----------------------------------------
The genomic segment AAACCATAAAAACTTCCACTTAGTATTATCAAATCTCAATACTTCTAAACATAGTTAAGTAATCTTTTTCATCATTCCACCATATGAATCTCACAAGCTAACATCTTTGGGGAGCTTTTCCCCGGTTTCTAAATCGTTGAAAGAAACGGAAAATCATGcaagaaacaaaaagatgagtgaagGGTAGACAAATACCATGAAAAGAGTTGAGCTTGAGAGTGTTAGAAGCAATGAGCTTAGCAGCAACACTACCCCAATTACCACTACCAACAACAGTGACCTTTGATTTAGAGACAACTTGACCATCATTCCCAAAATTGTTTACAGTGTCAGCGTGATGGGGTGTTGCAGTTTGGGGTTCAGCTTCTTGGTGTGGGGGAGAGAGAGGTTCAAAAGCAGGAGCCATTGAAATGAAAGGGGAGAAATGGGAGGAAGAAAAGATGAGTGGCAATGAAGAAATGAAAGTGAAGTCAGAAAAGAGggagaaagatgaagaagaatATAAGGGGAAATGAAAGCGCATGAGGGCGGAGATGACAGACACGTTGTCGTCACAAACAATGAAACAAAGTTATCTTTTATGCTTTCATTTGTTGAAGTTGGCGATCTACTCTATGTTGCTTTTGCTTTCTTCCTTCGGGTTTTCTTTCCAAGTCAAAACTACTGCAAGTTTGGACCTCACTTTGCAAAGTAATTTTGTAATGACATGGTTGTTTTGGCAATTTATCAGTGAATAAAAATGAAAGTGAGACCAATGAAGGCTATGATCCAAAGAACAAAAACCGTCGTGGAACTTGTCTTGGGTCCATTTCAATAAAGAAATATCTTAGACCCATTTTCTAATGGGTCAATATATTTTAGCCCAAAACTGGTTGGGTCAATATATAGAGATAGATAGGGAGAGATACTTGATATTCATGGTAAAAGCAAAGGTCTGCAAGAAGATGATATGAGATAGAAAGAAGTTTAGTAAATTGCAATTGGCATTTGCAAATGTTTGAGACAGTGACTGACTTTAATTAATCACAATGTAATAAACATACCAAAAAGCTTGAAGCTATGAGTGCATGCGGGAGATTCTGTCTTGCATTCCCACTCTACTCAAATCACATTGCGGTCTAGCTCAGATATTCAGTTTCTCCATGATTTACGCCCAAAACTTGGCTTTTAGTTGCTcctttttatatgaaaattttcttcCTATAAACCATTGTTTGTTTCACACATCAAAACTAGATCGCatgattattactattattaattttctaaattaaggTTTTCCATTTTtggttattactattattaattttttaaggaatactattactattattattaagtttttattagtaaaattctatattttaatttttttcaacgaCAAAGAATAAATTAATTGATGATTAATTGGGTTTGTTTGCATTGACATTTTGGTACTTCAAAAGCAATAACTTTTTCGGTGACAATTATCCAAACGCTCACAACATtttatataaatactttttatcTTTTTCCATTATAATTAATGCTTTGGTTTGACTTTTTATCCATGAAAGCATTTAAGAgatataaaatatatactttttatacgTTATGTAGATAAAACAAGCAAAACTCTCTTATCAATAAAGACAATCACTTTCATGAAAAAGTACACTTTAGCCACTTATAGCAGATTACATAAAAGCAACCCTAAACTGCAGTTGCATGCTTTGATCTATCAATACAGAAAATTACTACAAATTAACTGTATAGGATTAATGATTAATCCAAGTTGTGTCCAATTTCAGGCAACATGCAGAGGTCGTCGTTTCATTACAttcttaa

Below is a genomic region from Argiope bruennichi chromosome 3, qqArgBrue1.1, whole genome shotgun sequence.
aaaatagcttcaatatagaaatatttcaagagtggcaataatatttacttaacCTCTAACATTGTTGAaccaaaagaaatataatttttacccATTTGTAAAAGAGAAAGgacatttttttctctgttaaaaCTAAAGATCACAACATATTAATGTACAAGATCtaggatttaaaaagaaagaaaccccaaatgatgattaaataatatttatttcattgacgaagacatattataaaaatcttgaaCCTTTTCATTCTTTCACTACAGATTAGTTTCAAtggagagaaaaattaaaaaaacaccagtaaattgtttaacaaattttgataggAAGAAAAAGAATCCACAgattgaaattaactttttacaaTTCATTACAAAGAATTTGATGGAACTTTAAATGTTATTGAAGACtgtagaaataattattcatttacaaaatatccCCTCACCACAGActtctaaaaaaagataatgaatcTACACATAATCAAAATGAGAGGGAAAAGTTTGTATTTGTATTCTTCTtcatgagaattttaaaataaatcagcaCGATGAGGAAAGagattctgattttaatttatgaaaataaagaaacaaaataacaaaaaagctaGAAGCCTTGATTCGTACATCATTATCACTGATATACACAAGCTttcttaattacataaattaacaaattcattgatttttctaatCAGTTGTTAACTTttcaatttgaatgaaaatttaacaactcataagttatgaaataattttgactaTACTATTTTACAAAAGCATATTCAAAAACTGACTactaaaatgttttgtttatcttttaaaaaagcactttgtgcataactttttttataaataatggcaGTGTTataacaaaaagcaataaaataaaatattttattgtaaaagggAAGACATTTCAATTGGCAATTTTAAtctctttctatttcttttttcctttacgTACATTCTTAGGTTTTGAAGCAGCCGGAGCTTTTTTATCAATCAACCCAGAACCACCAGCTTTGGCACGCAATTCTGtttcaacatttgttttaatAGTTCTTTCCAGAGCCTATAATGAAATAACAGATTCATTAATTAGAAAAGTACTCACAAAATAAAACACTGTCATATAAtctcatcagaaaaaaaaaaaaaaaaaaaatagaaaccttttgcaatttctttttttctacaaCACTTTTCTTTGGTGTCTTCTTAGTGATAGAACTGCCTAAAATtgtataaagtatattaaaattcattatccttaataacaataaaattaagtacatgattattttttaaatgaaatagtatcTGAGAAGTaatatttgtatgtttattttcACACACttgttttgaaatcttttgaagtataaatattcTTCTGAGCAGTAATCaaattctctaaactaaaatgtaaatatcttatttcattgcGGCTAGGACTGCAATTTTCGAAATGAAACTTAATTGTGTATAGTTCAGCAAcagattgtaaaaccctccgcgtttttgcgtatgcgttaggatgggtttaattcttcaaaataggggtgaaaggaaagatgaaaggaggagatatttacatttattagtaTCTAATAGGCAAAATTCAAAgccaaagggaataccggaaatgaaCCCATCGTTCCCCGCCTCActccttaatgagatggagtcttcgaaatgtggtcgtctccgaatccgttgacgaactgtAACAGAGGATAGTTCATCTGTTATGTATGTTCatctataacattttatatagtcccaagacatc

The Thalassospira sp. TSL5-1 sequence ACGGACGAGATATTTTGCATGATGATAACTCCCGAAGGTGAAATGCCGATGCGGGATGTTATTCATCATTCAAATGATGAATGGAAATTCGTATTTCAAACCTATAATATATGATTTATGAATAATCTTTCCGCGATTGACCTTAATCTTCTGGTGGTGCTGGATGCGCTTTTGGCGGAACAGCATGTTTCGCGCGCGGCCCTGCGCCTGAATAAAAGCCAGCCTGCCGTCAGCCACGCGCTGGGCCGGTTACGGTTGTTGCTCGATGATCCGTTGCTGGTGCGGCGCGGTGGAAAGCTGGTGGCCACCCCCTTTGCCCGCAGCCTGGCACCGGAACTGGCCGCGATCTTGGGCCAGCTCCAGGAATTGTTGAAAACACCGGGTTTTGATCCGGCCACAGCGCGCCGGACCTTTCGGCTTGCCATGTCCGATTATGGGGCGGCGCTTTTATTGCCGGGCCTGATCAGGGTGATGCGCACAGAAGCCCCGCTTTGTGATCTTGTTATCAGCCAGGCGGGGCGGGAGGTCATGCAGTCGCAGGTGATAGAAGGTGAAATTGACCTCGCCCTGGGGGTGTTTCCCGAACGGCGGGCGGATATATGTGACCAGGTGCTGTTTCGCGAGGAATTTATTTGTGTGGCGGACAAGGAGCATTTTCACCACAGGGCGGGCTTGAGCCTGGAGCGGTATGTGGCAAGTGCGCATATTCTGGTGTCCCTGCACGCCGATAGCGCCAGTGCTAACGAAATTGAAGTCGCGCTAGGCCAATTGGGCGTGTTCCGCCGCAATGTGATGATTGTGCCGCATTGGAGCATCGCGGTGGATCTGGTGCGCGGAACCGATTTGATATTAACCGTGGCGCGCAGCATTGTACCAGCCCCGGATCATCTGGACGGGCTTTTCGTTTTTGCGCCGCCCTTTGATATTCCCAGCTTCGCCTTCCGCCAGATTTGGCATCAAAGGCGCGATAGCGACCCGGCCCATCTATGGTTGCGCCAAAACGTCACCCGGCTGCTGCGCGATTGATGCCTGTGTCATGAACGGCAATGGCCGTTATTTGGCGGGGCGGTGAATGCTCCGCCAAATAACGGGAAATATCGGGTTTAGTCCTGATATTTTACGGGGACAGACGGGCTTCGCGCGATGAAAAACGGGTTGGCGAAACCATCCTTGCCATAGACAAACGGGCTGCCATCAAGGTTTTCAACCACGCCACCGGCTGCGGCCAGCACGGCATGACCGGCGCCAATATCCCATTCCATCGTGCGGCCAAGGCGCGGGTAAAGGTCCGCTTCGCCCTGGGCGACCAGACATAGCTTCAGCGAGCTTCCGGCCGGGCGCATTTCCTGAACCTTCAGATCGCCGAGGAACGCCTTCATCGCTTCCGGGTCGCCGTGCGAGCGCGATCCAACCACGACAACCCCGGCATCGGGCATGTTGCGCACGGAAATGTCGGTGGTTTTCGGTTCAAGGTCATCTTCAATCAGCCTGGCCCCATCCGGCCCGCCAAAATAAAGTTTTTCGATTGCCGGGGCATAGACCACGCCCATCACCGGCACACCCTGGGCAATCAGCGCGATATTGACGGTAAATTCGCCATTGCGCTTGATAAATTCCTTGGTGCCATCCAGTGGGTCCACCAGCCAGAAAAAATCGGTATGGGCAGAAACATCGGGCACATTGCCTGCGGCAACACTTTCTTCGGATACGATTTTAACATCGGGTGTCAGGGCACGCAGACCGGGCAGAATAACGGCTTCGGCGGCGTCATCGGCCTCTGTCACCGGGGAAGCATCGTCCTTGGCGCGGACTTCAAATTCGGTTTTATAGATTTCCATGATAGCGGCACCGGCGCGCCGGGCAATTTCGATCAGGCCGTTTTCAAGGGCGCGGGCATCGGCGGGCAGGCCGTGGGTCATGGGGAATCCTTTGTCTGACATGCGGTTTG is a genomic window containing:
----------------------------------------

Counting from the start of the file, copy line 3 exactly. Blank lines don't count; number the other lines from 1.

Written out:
aaaatagcttcaatatagaaatatttcaagagtggcaataatatttacttaacCTCTAACATTGTTGAaccaaaagaaatataatttttacccATTTGTAAAAGAGAAAGgacatttttttctctgttaaaaCTAAAGATCACAACATATTAATGTACAAGATCtaggatttaaaaagaaagaaaccccaaatgatgattaaataatatttatttcattgacgaagacatattataaaaatcttgaaCCTTTTCATTCTTTCACTACAGATTAGTTTCAAtggagagaaaaattaaaaaaacaccagtaaattgtttaacaaattttgataggAAGAAAAAGAATCCACAgattgaaattaactttttacaaTTCATTACAAAGAATTTGATGGAACTTTAAATGTTATTGAAGACtgtagaaataattattcatttacaaaatatccCCTCACCACAGActtctaaaaaaagataatgaatcTACACATAATCAAAATGAGAGGGAAAAGTTTGTATTTGTATTCTTCTtcatgagaattttaaaataaatcagcaCGATGAGGAAAGagattctgattttaatttatgaaaataaagaaacaaaataacaaaaaagctaGAAGCCTTGATTCGTACATCATTATCACTGATATACACAAGCTttcttaattacataaattaacaaattcattgatttttctaatCAGTTGTTAACTTttcaatttgaatgaaaatttaacaactcataagttatgaaataattttgactaTACTATTTTACAAAAGCATATTCAAAAACTGACTactaaaatgttttgtttatcttttaaaaaagcactttgtgcataactttttttataaataatggcaGTGTTataacaaaaagcaataaaataaaatattttattgtaaaagggAAGACATTTCAATTGGCAATTTTAAtctctttctatttcttttttcctttacgTACATTCTTAGGTTTTGAAGCAGCCGGAGCTTTTTTATCAATCAACCCAGAACCACCAGCTTTGGCACGCAATTCTGtttcaacatttgttttaatAGTTCTTTCCAGAGCCTATAATGAAATAACAGATTCATTAATTAGAAAAGTACTCACAAAATAAAACACTGTCATATAAtctcatcagaaaaaaaaaaaaaaaaaaaatagaaaccttttgcaatttctttttttctacaaCACTTTTCTTTGGTGTCTTCTTAGTGATAGAACTGCCTAAAATtgtataaagtatattaaaattcattatccttaataacaataaaattaagtacatgattattttttaaatgaaatagtatcTGAGAAGTaatatttgtatgtttattttcACACACttgttttgaaatcttttgaagtataaatattcTTCTGAGCAGTAATCaaattctctaaactaaaatgtaaatatcttatttcattgcGGCTAGGACTGCAATTTTCGAAATGAAACTTAATTGTGTATAGTTCAGCAAcagattgtaaaaccctccgcgtttttgcgtatgcgttaggatgggtttaattcttcaaaataggggtgaaaggaaagatgaaaggaggagatatttacatttattagtaTCTAATAGGCAAAATTCAAAgccaaagggaataccggaaatgaaCCCATCGTTCCCCGCCTCActccttaatgagatggagtcttcgaaatgtggtcgtctccgaatccgttgacgaactgtAACAGAGGATAGTTCATCTGTTATGTATGTTCatctataacattttatatagtcccaagacatc